Even for the most austere person who doesn’t need lavish, exotic, or elaborate surroundings, there is something fascinating about treehouses. Not the kind that are every kid’s dream and every parent’s bad trip. If you were a kid who grew up in neighborhoods with lots of yard flora, including trees, you may have dreamed of treehouses with television (and later internet), lavish surroundings, and maybe even full automation. What you usually ended up installing in your trees was a glorified wooden box that didn’t offer as much to do, or as much protection from the elements, as you idealized.
But Google “high-tech treehouses” and you’ll go down a proverbial rabbit hole–a rabbit hole of trees. Far from being exclusively high-tech, these are simultaneously high- and low- tech beauties, utilizing a little bit of permaculture and a lot of technology. They’re also a cousin of the well-designed tiny house. In this instance, the tree structures reflect the tiny house ethos, the idea that you can pack a lot of beauty in a simple and small design—plus you can do it in a tree.
In a way, it’s a return to our roots (pardon the pun). Humans may have lived in trees until about 40,000 years ago. There’s a theory that these modified “nests” were inherited by humans from prehistoric great apes. Now, they are shangri-la for the creative set, often brilliant combinations of modest and enriched, with some of the most creative architecture we’ve ever seen. And these aren’t for kids—or at least not just for kids (some of them have great kid-spaces). Here are some notable places to research the potential of tree platform structures:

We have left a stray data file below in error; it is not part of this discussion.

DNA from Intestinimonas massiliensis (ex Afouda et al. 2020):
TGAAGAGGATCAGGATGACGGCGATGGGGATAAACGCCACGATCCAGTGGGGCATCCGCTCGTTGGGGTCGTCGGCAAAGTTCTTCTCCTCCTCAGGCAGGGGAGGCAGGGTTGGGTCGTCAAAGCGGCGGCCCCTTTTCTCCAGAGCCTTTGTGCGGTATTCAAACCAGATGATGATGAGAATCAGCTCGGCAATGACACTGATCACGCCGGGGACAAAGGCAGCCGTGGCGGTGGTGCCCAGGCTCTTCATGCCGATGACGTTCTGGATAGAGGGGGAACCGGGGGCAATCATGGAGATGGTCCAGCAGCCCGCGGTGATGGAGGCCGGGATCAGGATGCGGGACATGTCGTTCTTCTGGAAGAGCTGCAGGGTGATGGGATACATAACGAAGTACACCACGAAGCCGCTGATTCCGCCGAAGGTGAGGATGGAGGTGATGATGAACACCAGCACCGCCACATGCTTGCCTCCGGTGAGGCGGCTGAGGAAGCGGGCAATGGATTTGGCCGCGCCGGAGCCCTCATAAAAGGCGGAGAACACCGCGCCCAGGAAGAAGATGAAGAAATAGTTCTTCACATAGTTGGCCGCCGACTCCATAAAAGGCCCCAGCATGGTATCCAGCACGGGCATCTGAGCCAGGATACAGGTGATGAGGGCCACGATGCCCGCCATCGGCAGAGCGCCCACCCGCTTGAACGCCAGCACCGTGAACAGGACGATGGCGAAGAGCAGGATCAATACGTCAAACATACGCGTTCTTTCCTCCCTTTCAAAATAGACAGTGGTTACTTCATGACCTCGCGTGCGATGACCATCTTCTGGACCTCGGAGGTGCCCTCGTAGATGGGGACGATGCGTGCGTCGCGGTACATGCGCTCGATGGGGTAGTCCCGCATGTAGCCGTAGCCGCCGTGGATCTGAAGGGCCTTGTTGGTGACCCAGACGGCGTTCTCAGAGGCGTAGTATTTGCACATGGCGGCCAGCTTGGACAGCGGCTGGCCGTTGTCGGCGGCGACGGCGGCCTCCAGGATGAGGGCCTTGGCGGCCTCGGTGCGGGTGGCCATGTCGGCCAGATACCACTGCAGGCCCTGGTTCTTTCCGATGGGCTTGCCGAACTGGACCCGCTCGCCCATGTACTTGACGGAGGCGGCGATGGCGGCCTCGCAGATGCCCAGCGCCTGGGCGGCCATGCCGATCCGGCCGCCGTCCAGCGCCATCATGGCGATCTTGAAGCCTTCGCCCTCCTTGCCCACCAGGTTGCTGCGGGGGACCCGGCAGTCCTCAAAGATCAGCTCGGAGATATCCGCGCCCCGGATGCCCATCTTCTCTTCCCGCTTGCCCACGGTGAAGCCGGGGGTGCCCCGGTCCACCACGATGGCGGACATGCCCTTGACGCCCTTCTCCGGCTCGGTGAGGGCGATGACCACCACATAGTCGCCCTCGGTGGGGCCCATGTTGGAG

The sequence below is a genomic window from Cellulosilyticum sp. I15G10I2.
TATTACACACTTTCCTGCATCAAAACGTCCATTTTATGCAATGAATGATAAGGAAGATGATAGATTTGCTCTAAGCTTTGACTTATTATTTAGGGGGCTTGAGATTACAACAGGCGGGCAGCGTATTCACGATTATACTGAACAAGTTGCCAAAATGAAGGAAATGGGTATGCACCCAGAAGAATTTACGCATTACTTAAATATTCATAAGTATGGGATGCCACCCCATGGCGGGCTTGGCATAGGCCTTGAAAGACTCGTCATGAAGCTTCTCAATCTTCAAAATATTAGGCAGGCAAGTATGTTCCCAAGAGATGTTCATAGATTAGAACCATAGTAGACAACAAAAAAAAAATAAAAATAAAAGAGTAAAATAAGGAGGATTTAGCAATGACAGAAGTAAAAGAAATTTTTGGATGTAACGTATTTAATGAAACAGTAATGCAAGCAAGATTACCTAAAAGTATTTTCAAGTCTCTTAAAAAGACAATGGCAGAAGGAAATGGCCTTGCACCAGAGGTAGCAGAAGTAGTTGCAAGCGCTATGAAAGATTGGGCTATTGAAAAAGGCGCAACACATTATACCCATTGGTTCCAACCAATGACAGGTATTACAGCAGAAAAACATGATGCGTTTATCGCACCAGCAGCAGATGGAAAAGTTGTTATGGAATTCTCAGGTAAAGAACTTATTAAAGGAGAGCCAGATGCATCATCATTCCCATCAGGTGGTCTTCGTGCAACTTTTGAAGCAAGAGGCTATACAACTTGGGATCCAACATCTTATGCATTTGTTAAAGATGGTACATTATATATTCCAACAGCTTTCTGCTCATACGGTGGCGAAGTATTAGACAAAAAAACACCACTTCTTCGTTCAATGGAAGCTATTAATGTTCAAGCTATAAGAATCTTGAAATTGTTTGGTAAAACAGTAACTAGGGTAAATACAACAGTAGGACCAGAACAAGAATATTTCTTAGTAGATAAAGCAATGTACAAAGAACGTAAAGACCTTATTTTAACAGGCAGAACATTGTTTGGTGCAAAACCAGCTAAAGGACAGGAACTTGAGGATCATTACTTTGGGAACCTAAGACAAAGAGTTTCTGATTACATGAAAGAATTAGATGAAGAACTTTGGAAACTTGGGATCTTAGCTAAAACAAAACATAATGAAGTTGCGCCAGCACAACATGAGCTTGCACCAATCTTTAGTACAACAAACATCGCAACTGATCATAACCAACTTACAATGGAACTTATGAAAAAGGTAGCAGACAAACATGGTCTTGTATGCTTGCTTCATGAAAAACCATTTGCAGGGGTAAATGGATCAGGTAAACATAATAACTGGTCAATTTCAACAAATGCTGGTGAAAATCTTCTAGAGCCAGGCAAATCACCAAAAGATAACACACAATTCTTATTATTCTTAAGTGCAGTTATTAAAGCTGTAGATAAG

A 3D-Scanned Japanese Tree-Mansion
Kusukusu was built by Japanese professional treehouse creator Takashi Kobayashi, who has built over 120 treehouses over the past two decades. Kobayashi’s team first 3D-scanned hundreds of points on the trees in order to create a steel trellis meant to “thread” through the entire wide lot of them. Once a skeleton was built, the team used steel and wood, filled in spaces with glass, added elaborate stairways to connect different levels and paths of the tree, then garnished the whole thing with beautiful wooden decks, complete with tables and chairs. The finished product is a multi-tree structure that reminds us more of a cruise ship than a treehouse.
A Retro-Futuristic Treetop Escape
Portola Valley in California is home to this structure, and there’s a great podcast episode about it here. Described as a “kid-friendly hi tech treehouse” with a “midcentury modern aesthetic,” you can see a shorter video of it on the same page. Natural formed posts supplement the otherwise minimal support of the tree. There’s a large bi-level living area inside. It’s a family house for sure. Metal-roofed, good polished wood and paneling, a covered patio/balcony, all extremely well-lit and surrounded by taller trees, this is the stuff that tree-dreams are made of.
Volcano Cone Houses and Endless Forms and Ideas
Insider.com has a list of 35 “drop-dead gorgeous” tree structures. One, Bisate Lodge in Rwanda, was built in the eroded cone of a long inactive volcano. Its structure is snake-like, connecting six independent treehouses that look kind of like nests. Each has its own fireplace and suite. In France, there’s a tree castle with a jacuzzi. In Atlanta, an urban garden AirBnB treehouse.
If nothing else, these beauties demonstrate that, in the event of mass flooding or other apocalyptic scenarios that preclude ground living, there will be some places we can go, provided we don’t also run out of trees.